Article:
Saints welcome new facility
By By Richard Dark / EMG staff writer
July 24, 2003
METAIRIE, La. By now, it's no secret the New Orleans Saints are following the recent trend of NFL teams staying at home for training camp.
But until Wednesday, no one outside the Saints organization knew just exactly how great the comforts of home now are for the team coming into the 2003 camp, which begins Saturday at the team's facility here on Airline Drive.
General Manager Mickey Loomis and coach Jim Haslett unofficially kicked off the start of training camp by unveiling the team's stunning additions, which include a state-of-the-art indoor practice facility and complete remodeling of the team's locker room and training room.
The new building, which has a nearly 10,000 square-foot weight room and player cafeteria, houses a full-sized practice field with a roof which is nearly 80 feet at its peak.
The indoor field is the centerpiece of the estimated $15.25M addition, a field Saints officials insisted the team badly needed in the wake of all the missed practices due to inclement weather during the past few seasons.
The field portion is 93,400 square feet (420 ft. x 220 ft). All of the additions are connected to the preexisting facility.
Haslett reinforced that point by illustrating how players would fall asleep on the bus going back and forth from Nicholls State University in Thibodeaux. "It's not a good environment, it's not the best way to keep something going."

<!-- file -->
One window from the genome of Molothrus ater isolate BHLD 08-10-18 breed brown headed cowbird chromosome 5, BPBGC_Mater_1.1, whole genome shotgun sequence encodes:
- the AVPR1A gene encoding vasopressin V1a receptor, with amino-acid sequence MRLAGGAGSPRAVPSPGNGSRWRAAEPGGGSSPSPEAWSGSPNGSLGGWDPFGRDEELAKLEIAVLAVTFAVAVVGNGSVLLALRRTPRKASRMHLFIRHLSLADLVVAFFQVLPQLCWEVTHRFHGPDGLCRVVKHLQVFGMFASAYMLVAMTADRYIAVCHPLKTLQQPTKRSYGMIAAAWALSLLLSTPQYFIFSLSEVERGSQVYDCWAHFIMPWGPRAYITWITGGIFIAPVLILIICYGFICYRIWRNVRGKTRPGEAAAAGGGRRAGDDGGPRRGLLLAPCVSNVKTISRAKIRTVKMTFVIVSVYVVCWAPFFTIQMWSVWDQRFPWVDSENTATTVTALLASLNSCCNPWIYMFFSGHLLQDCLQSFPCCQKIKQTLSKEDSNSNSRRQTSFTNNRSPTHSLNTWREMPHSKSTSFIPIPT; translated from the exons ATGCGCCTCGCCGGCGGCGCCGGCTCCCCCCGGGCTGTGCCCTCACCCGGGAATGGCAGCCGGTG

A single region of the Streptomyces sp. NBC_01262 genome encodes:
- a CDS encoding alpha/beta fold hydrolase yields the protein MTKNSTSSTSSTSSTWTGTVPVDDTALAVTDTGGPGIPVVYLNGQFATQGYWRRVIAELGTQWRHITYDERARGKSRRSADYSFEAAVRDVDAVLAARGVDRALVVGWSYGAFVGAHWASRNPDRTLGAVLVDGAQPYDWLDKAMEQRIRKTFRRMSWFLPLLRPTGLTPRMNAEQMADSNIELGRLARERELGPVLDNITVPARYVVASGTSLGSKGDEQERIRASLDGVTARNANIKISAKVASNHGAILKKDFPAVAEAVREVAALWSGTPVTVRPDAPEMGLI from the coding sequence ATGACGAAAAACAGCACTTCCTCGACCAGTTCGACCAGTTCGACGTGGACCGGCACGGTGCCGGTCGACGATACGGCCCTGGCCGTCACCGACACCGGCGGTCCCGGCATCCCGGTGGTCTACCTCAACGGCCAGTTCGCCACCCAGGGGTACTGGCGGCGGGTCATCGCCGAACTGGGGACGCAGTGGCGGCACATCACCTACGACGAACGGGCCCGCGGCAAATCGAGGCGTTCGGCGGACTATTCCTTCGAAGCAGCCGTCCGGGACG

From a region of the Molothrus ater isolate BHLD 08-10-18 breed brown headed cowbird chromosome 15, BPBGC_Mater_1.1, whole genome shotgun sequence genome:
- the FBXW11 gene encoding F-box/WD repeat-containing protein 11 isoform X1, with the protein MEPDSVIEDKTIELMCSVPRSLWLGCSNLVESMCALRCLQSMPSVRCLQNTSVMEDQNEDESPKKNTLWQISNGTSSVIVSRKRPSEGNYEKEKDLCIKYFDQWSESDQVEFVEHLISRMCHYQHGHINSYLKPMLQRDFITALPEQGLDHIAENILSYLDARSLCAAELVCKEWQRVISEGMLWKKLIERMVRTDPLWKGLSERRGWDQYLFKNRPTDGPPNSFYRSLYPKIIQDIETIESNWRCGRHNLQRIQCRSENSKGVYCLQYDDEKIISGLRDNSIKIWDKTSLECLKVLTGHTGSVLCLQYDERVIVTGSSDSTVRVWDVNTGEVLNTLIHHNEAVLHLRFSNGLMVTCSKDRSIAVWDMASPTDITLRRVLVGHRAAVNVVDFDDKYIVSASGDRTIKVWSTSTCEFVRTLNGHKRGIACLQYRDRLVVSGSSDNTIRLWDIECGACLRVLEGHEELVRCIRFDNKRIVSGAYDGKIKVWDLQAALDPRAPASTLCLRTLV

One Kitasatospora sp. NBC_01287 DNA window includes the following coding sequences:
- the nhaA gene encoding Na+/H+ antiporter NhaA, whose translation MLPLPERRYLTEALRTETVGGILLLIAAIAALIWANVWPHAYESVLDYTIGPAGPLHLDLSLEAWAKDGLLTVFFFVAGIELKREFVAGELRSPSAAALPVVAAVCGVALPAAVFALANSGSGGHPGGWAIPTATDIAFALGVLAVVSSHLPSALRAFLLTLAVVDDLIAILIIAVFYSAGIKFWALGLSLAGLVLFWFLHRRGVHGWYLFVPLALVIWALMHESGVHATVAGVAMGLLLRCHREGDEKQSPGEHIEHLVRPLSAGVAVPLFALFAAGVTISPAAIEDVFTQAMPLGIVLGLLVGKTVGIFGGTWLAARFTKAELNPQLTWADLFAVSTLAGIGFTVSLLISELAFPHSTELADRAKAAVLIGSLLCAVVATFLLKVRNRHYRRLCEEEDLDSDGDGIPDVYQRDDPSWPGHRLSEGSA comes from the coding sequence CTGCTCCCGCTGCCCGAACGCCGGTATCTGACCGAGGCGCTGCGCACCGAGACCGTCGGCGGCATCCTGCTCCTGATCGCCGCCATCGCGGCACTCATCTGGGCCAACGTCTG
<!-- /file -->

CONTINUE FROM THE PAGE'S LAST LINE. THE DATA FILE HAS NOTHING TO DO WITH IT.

One thing's for certain, if the players wanted to sleep at this new addition, which totals 116,000 square feet, it's certainly nice enough to accommodate that.
The price tag to the state's taxpayers came in at $6.75M, with the team picking up the other $8.5M. For that price, it was easy to see all the bells and whistles the team had on display Wednesday.
In one room off to the side of the training room was the aquatics facility. In it, was a swimming pool that had a treadmill at the bottom surrounded by built-in video cameras to monitor a player's rehab of leg and hip injuries.
The locker room is more expansive and doesn't contain lockers in the middle of the room dividing it into thirds the way the old one did. That was important, according to Haslett, to help cultivate more of an overall feeling of player unity, and to eliminate cliques. There is lounging space in the center of the room with tables, chairs and couches where players can answer fan mail, or simply kick back.
The practice field itself is lined with the new surface called FieldTurf, which is a softer surface made up of ground up rubber on a bed of sand and soil. It is much more highly regarded than their game surface, Astroturf, which can be conducive to injury.